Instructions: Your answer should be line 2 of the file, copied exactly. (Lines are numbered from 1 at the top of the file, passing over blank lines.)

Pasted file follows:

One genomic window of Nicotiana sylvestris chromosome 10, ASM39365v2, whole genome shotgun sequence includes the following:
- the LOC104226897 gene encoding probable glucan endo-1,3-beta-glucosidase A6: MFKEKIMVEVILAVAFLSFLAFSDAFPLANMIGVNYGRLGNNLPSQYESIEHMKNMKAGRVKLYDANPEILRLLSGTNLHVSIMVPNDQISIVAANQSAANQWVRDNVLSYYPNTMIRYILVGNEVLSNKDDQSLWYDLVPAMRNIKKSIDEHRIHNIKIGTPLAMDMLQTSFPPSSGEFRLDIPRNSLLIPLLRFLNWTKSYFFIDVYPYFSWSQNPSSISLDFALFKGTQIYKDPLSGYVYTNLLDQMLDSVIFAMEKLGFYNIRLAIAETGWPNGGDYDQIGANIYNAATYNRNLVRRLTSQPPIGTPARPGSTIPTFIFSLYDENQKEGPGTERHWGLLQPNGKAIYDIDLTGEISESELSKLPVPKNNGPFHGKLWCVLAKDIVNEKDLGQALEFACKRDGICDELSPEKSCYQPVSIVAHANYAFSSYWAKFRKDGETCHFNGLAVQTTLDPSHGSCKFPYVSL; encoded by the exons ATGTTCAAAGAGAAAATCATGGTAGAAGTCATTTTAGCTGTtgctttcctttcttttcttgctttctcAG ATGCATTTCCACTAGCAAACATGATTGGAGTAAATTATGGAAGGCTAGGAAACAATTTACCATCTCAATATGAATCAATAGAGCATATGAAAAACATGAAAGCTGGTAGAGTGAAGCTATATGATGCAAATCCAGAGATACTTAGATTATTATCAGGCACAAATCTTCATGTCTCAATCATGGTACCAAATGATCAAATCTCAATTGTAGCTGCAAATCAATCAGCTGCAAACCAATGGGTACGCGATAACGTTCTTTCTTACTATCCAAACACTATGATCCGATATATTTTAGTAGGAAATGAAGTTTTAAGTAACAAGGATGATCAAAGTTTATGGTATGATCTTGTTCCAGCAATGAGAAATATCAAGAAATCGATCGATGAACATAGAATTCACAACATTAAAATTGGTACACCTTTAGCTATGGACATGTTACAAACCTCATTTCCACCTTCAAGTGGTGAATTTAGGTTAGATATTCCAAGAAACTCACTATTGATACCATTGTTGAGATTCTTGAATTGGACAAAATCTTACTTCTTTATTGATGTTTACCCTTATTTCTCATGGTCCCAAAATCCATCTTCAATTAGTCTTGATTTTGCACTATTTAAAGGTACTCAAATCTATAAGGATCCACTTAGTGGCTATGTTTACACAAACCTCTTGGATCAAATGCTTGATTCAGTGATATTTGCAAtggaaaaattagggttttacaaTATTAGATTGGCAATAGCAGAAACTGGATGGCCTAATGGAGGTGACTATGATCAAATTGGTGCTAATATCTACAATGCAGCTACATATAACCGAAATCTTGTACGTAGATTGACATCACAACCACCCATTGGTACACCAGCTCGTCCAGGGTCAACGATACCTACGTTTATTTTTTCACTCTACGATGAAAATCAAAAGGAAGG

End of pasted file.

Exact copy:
- the LOC104226897 gene encoding probable glucan endo-1,3-beta-glucosidase A6: MFKEKIMVEVILAVAFLSFLAFSDAFPLANMIGVNYGRLGNNLPSQYESIEHMKNMKAGRVKLYDANPEILRLLSGTNLHVSIMVPNDQISIVAANQSAANQWVRDNVLSYYPNTMIRYILVGNEVLSNKDDQSLWYDLVPAMRNIKKSIDEHRIHNIKIGTPLAMDMLQTSFPPSSGEFRLDIPRNSLLIPLLRFLNWTKSYFFIDVYPYFSWSQNPSSISLDFALFKGTQIYKDPLSGYVYTNLLDQMLDSVIFAMEKLGFYNIRLAIAETGWPNGGDYDQIGANIYNAATYNRNLVRRLTSQPPIGTPARPGSTIPTFIFSLYDENQKEGPGTERHWGLLQPNGKAIYDIDLTGEISESELSKLPVPKNNGPFHGKLWCVLAKDIVNEKDLGQALEFACKRDGICDELSPEKSCYQPVSIVAHANYAFSSYWAKFRKDGETCHFNGLAVQTTLDPSHGSCKFPYVSL; encoded by the exons ATGTTCAAAGAGAAAATCATGGTAGAAGTCATTTTAGCTGTtgctttcctttcttttcttgctttctcAG ATGCATTTCCACTAGCAAACATGATTGGAGTAAATTATGGAAGGCTAGGAAACAATTTACCATCTCAATATGAATCAATAGAGCATATGAAAAACATGAAAGCTGGTAGAGTGAAGCTATATGATGCAAATCCAGAGATACTTAGATTATTATCAGGCACAAATCTTCATGTCTCAATCATGGTACCAAATGATCAAATCTCAATTGTAGCTGCAAATCAATCAGCTGCAAACCAATGGGTACGCGATAACGTTCTTTCTTACTATCCAAACACTATGATCCGATATATTTTAGTAGGAAATGAAGTTTTAAGTAACAAGGATGATCAAAGTTTATGGTATGATCTTGTTCCAGCAATGAGAAATATCAAGAAATCGATCGATGAACATAGAATTCACAACATTAAAATTGGTACACCTTTAGCTATGGACATGTTACAAACCTCATTTCCACCTTCAAGTGGTGAATTTAGGTTAGATATTCCAAGAAACTCACTATTGATACCATTGTTGAGATTCTTGAATTGGACAAAATCTTACTTCTTTATTGATGTTTACCCTTATTTCTCATGGTCCCAAAATCCATCTTCAATTAGTCTTGATTTTGCACTATTTAAAGGTACTCAAATCTATAAGGATCCACTTAGTGGCTATGTTTACACAAACCTCTTGGATCAAATGCTTGATTCAGTGATATTTGCAAtggaaaaattagggttttacaaTATTAGATTGGCAATAGCAGAAACTGGATGGCCTAATGGAGGTGACTATGATCAAATTGGTGCTAATATCTACAATGCAGCTACATATAACCGAAATCTTGTACGTAGATTGACATCACAACCACCCATTGGTACACCAGCTCGTCCAGGGTCAACGATACCTACGTTTATTTTTTCACTCTACGATGAAAATCAAAAGGAAGG